In the meantime, the liens process for claims continues, and is largely similar across all provinces. In many, the term is Mechanics Liens in place of Builders Liens. Here is a quick summary of some key filing deadline provisions which range from 30 to 60 days.
They call it the Forty-Five Day Rule. A lien must be filed within 45 days after the issuance of the Certificate of Completion, or if not applicable, within 45 days after completion, abandonment or termination of the Head Contract, or else the lien will be invalid. If a certificate of completion has been issued with respect to a contract or subcontract, the claims of lien of the contractor or subcontractor, and any persons engaged by or under the contractor, may be filed no later than 45 days after the date on which the certificate of completion was issued.
A Builders’ Lien must be registered at the Land Titles Office within 45 days from the date the work is completed, or the materials supplied to the project site.
Pending new legislation, Builders Liens must be filed or registered within 40 days from the date the work is completed or the materials were supplied to the project job site.
Liens must be filed 40 days from the date of substantial completion of the project.
Quebec Legal Hypothecs for construction must be filed within 30 days of the “end of work.” End of work does not have a definitive description in Quebec. It is typically viewed as the end of a contract, date last working date on a job site or date of last supply.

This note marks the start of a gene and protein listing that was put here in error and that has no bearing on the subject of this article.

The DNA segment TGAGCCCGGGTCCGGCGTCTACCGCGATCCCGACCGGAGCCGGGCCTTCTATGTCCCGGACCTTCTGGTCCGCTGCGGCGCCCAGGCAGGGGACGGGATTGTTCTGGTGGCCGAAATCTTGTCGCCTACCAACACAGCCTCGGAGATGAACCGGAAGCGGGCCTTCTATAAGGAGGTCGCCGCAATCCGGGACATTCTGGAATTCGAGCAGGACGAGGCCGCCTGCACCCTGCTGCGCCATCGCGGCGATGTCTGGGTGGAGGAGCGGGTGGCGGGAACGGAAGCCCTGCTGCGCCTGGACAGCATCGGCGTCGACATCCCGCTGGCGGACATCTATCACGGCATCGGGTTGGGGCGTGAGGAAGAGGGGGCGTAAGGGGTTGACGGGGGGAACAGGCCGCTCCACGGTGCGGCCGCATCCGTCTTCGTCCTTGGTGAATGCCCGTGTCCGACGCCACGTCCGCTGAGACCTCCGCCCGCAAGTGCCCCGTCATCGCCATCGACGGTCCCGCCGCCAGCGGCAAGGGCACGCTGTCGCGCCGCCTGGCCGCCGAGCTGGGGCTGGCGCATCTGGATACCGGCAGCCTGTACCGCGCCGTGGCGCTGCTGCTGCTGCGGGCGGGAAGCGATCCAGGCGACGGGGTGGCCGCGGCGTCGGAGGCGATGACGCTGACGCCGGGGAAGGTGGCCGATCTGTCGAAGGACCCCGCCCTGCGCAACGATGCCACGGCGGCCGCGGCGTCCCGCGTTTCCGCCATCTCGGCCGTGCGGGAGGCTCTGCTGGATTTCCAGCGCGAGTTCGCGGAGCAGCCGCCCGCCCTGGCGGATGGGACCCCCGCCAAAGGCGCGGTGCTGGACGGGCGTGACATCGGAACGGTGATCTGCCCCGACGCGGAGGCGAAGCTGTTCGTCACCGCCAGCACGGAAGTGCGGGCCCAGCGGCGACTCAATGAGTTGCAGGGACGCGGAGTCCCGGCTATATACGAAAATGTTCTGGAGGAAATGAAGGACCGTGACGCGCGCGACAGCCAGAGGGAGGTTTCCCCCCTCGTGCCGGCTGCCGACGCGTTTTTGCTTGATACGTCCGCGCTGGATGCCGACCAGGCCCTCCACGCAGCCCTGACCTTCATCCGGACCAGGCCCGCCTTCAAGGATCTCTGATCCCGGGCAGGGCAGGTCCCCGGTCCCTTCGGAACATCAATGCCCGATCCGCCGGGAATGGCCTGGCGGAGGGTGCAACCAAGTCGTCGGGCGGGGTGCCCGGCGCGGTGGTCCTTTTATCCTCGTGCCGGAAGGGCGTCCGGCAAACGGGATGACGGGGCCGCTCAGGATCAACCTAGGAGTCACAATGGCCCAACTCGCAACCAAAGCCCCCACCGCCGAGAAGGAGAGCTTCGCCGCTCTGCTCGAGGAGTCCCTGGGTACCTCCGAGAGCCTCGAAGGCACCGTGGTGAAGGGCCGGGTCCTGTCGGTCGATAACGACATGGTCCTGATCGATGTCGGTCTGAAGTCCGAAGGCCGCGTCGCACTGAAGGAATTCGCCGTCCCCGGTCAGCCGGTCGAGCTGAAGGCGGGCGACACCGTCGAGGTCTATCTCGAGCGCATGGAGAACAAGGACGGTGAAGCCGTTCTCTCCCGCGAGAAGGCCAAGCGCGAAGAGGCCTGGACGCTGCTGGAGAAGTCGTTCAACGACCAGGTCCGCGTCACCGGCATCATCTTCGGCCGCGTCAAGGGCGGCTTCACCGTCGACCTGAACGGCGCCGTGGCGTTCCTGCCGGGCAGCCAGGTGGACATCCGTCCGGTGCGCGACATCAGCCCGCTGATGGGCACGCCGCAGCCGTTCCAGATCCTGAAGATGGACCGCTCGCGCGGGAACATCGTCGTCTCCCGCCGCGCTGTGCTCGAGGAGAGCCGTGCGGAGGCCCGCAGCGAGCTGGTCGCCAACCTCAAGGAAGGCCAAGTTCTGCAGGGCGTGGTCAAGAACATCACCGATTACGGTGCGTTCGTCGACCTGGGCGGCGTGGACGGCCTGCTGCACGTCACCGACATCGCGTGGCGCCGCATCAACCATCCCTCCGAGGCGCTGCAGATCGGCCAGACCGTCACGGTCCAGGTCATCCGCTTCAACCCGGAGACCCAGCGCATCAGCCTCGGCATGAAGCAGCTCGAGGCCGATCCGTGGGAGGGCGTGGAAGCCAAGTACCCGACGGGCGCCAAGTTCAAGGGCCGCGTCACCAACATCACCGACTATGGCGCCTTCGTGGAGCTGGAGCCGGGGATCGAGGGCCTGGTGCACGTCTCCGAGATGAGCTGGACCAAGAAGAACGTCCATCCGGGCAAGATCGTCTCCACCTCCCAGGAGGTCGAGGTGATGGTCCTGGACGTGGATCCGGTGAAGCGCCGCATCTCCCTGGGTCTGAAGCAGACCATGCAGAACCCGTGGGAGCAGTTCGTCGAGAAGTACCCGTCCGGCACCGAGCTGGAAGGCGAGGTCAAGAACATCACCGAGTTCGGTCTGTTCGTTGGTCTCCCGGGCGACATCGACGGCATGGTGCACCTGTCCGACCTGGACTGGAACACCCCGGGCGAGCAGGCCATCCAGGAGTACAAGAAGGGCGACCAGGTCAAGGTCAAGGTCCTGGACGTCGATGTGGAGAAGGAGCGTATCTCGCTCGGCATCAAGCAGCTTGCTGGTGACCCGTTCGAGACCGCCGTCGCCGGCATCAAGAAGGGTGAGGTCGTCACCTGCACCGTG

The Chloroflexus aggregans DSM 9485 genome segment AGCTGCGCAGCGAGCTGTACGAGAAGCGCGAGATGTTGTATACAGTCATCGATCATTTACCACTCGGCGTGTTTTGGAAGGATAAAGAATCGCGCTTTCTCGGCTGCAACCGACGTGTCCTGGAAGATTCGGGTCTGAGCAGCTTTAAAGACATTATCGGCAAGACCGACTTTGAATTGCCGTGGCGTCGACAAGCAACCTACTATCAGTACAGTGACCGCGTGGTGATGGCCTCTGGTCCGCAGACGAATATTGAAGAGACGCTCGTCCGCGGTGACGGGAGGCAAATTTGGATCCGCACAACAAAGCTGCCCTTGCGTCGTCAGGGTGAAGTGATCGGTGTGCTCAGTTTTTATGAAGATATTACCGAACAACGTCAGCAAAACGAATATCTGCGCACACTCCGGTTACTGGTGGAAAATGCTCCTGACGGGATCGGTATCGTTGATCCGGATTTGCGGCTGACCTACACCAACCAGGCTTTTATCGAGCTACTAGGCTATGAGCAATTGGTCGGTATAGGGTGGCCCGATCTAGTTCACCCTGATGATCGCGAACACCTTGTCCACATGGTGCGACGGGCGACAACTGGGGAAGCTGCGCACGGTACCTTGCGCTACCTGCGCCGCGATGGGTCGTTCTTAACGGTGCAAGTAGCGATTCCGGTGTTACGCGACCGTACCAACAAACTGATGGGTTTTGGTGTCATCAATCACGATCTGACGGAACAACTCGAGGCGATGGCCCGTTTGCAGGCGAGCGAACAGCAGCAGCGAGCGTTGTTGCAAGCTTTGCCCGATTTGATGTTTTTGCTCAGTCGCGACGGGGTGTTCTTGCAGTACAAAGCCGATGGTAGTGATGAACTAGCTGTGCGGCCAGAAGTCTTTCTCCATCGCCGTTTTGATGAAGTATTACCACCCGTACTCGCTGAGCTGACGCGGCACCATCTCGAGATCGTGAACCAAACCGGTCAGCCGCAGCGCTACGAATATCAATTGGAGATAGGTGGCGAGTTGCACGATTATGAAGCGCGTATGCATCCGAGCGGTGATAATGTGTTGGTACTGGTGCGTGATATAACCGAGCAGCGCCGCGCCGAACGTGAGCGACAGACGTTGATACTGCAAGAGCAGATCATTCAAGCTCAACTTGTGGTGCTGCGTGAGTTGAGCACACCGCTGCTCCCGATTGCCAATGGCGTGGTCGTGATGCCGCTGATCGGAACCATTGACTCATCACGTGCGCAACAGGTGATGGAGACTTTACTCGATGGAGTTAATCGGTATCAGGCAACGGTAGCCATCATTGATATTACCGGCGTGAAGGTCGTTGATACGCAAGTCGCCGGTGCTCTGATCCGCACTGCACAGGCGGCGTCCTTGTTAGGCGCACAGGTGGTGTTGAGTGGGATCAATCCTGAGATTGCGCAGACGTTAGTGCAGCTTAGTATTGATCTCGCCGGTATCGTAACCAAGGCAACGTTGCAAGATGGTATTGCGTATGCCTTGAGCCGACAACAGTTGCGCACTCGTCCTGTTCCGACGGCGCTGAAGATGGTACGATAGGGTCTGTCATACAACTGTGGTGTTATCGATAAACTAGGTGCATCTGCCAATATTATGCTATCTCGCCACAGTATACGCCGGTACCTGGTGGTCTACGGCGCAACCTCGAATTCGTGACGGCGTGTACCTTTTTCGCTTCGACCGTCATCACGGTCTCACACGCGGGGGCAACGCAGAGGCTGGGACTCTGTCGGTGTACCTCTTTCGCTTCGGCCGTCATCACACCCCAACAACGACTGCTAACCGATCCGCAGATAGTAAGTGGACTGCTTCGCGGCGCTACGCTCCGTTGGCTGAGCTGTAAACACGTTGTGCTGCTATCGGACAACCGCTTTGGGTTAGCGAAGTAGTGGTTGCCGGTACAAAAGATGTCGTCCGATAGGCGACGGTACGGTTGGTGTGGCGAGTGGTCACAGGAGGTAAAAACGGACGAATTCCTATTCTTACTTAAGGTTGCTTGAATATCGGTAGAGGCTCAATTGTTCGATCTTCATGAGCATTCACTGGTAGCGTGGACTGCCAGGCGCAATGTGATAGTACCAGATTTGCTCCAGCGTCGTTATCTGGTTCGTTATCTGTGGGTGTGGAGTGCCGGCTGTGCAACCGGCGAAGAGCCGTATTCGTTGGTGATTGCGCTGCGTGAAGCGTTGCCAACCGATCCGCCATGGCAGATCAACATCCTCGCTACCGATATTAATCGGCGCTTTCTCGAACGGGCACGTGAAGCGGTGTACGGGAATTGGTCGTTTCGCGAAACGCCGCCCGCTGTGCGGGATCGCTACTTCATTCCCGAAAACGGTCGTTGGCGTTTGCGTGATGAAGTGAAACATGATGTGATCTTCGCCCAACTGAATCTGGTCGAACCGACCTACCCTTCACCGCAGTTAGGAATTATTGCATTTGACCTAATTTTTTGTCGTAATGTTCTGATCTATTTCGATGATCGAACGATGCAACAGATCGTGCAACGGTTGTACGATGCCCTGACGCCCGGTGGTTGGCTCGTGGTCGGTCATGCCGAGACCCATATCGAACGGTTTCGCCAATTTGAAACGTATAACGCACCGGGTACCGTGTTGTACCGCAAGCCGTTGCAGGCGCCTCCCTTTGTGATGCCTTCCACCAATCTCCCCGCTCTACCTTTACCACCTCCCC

A Mechanics Lien for wages and services must be filed within 30 days from the date of last work. A lien for materials must be filed within 60 days from the date of “last supply or furnish.” All other claims for work, not indicated above, must be filed within 60 days of completion or abandonment of the contract.
A Builders Lien must be registered within 60 days from the date of completion or abandonment of the contract. A lien claim for wages can only include up to a maximum of 30 days’ worth of unpaid wages in Nova Scotia. The lien claim must be filed within 60 days of the last date and there is no way to extend the filing deadline.
Prince Edward Island
A Mechanics Lien must be filed or registered within 60 days from the completion or abandonment of your contract for work, services or materials supplied.
A contractor and subcontractor have 30 days from the completion or abandonment of the contract to file a Mechanics Lien. Material suppliers also have 30 days from the date that the last supplies were delivered at the job site, to file.
A Builders Lien must be registered at the Yukon Land Titles Office within 30 days of the work being completed and-or the materials supplied to the project job site.
All lien claims must be filed or registered within 45 days of one of the following:
Completion or abandonment of the contract;
Date of last supply of materials;
Last date labour was supplied for wages or;
Last supply date or contract expiry for machinery.
Did you miss Part 1 of this 2-Part series?